Breast‐conserving surgery followed by whole‐breast irradiation offers survival benefits over mastectomy without irradiation. BJS 2018; 105: 1607-1614.

Published: 21st June 2018

Authors: J. de Boniface, J. Frisell, L. Bergkvist, Y. Andersson


The prognostic equivalence between mastectomy and breast‐conserving surgery (BCS) followed by radiotherapy was shown in pivotal trials conducted decades ago. Since then, detection and treatment of breast cancer have improved substantially and recent retrospective analyses point towards a survival benefit for less extensive breast surgery. Evidence for the association of such survival data with locoregional recurrence rates is largely lacking.


The Swedish Multicentre Cohort Study prospectively included clinically node‐negative patients with breast cancer who had planned sentinel node biopsy between 2000 and 2004. Axillary lymph node dissection was undertaken only in patients with sentinel node metastases. For the present investigation, adjusted survival analyses were used to compare patients who underwent BCS and postoperative radiotherapy with those who received mastectomy without radiotherapy.


Of 3518 patients in the Swedish Multicentre Cohort Study, 2767 were included in the present analysis; 2338 had BCS with postoperative radiotherapy and 429 had mastectomy without radiotherapy. Median follow‐up was 156 months. BCS followed by whole‐breast irradiation was superior to mastectomy without irradiation in terms of both overall survival (79·5 versus 64·3 per cent respectively at 13 years; P < 0·001) and breast cancer‐specific survival (90·5 versus 84·0 per cent at 13 years; P < 0·001). The local recurrence rate did not differ between the two groups. The axillary recurrence‐free survival rate at 13 years was significantly lower after mastectomy without irradiation (98·3 versus 96·2 per cent; P < 0·001).


The present data support the superiority of BCS with postoperative radiotherapy over mastectomy without radiotherapy. The axillary recurrence rate differed significantly, and could be one contributing factor in a complex explanatory model.

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Ramya Valiveru

1 year ago

In this article the authors have made a relevant comparison between the two surgical options of BCS+RT and mastectomy for early breast cancer patients from a prospective study (1).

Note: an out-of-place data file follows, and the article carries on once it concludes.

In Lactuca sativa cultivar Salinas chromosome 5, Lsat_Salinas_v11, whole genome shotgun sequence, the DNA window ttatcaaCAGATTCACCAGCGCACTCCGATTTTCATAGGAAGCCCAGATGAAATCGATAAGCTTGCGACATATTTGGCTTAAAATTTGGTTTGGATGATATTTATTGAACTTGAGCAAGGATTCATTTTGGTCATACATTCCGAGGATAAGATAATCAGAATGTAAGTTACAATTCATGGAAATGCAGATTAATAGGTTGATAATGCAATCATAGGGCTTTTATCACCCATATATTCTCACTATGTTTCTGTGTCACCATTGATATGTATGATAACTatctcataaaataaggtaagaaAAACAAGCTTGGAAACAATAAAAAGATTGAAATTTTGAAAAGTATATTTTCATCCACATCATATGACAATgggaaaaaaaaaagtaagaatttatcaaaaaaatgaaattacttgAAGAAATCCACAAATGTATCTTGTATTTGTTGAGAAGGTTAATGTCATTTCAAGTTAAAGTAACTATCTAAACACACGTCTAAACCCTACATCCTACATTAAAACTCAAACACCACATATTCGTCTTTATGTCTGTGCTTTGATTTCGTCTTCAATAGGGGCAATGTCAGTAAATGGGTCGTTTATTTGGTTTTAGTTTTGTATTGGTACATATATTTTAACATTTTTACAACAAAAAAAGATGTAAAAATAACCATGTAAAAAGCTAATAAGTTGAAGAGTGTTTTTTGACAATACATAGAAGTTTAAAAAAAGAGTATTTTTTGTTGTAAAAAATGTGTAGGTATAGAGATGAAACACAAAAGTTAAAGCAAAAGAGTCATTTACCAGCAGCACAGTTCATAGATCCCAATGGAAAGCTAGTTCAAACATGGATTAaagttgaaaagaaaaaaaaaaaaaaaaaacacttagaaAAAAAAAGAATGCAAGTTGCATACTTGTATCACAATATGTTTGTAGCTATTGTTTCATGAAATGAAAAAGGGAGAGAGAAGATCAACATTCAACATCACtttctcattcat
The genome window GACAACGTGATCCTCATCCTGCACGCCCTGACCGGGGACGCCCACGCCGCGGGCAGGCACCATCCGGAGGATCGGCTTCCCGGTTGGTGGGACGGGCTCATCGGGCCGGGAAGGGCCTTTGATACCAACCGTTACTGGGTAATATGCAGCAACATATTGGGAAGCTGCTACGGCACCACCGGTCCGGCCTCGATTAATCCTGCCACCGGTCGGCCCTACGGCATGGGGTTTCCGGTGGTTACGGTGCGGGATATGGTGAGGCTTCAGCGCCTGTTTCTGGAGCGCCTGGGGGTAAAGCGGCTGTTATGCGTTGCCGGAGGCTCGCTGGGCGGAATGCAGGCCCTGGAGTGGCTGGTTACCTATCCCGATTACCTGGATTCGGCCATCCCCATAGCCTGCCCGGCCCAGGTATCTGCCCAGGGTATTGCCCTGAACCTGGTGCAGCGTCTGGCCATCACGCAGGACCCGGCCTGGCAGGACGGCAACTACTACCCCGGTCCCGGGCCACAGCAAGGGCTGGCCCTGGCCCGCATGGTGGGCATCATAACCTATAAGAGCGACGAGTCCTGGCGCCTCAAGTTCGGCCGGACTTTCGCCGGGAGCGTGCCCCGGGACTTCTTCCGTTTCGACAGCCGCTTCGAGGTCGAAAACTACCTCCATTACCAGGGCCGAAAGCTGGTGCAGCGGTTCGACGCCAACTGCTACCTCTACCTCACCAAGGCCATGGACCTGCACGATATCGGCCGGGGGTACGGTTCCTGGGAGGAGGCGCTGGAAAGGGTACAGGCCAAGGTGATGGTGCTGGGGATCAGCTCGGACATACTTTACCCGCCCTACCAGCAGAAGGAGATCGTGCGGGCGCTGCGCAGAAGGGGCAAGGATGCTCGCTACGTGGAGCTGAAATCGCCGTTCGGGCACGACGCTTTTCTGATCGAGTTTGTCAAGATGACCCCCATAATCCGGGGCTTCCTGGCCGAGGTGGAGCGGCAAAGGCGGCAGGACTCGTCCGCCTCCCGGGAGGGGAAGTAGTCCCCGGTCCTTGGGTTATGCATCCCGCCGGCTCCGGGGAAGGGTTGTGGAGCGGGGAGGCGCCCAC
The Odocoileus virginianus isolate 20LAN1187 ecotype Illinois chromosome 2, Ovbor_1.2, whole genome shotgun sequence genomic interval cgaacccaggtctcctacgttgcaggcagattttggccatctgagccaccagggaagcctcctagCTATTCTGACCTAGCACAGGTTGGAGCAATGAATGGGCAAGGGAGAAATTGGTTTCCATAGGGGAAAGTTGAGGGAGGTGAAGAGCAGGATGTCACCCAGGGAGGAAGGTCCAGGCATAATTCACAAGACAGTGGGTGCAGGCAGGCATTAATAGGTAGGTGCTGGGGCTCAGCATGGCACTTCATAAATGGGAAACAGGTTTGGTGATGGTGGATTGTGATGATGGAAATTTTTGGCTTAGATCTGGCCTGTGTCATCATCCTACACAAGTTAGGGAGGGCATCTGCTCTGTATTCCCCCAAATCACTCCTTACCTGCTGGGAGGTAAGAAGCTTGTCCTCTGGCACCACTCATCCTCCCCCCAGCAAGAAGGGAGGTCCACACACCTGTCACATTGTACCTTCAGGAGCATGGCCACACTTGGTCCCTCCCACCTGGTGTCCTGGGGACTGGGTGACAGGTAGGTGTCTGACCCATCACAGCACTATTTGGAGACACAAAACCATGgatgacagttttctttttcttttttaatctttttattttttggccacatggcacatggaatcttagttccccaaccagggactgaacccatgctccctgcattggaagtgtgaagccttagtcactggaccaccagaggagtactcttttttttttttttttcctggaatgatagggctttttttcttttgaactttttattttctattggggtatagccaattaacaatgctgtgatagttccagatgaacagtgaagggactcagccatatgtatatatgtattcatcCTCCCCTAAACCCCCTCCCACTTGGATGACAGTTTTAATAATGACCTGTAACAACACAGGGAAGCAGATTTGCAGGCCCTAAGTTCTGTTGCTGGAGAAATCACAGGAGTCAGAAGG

There are significant differences between the two groups relating patients’ age, tumour characteristics including size, grade and focality, with unfavourable features represented more in the mastectomy group. Significantly higher proportions of patients in the BCS+RT group received cytotoxic therapy which could potentially confound the observed axillary recurrence rates and survival rates (2,3). Multi-focal tumours should have been excluded from analysis in the mastectomy group as well. Features like the lympho-vascular invasion, perineural invasion and extra-nodal extension which could possibly influence the recurrence rates (4) have not been taken into consideration. Currently, the pN1 stage is an indication for post-mastectomy chest-wall RT. Patients with N1 and N2 stages in the mastectomy group of this study were not administered RT, which would have possibly influenced the axillary recurrence rates. So, exclusion of pN1 and N2 patients from the analysis may provide a more valid comparison of recurrence rates in the axilla between the two groups. We agree with the conclusion that the type of surgery and addition of RT alone decreased the isolated axillary recurrence rates in BCS+RT group. Attributing better survival outcomes to these alone and that survival was not influenced by the other factors that we have highlighted above is not a valid conclusion to draw.